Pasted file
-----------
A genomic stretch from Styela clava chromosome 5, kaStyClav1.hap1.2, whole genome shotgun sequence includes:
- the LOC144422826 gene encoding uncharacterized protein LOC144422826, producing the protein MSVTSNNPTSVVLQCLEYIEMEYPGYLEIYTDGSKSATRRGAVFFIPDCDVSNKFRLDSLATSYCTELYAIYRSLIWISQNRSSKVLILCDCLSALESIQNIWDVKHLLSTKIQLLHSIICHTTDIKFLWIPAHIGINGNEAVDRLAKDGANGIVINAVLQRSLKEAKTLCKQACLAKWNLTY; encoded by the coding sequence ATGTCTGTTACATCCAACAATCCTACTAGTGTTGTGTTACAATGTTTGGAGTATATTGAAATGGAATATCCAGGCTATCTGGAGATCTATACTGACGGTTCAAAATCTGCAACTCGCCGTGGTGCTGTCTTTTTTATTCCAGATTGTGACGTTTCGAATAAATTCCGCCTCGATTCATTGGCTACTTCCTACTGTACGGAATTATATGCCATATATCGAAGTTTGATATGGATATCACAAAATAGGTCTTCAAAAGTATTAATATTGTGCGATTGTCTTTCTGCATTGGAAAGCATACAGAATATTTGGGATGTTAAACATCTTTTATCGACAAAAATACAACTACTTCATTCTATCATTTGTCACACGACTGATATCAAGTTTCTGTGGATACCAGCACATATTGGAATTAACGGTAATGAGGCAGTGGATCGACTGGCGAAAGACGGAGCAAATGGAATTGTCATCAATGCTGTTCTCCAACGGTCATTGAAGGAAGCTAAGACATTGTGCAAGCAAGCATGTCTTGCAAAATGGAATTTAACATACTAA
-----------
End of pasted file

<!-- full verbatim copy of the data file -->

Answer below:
A genomic stretch from Styela clava chromosome 5, kaStyClav1.hap1.2, whole genome shotgun sequence includes:
- the LOC144422826 gene encoding uncharacterized protein LOC144422826, producing the protein MSVTSNNPTSVVLQCLEYIEMEYPGYLEIYTDGSKSATRRGAVFFIPDCDVSNKFRLDSLATSYCTELYAIYRSLIWISQNRSSKVLILCDCLSALESIQNIWDVKHLLSTKIQLLHSIICHTTDIKFLWIPAHIGINGNEAVDRLAKDGANGIVINAVLQRSLKEAKTLCKQACLAKWNLTY; encoded by the coding sequence ATGTCTGTTACATCCAACAATCCTACTAGTGTTGTGTTACAATGTTTGGAGTATATTGAAATGGAATATCCAGGCTATCTGGAGATCTATACTGACGGTTCAAAATCTGCAACTCGCCGTGGTGCTGTCTTTTTTATTCCAGATTGTGACGTTTCGAATAAATTCCGCCTCGATTCATTGGCTACTTCCTACTGTACGGAATTATATGCCATATATCGAAGTTTGATATGGATATCACAAAATAGGTCTTCAAAAGTATTAATATTGTGCGATTGTCTTTCTGCATTGGAAAGCATACAGAATATTTGGGATGTTAAACATCTTTTATCGACAAAAATACAACTACTTCATTCTATCATTTGTCACACGACTGATATCAAGTTTCTGTGGATACCAGCACATATTGGAATTAACGGTAATGAGGCAGTGGATCGACTGGCGAAAGACGGAGCAAATGGAATTGTCATCAATGCTGTTCTCCAACGGTCATTGAAGGAAGCTAAGACATTGTGCAAGCAAGCATGTCTTGCAAAATGGAATTTAACATACTAA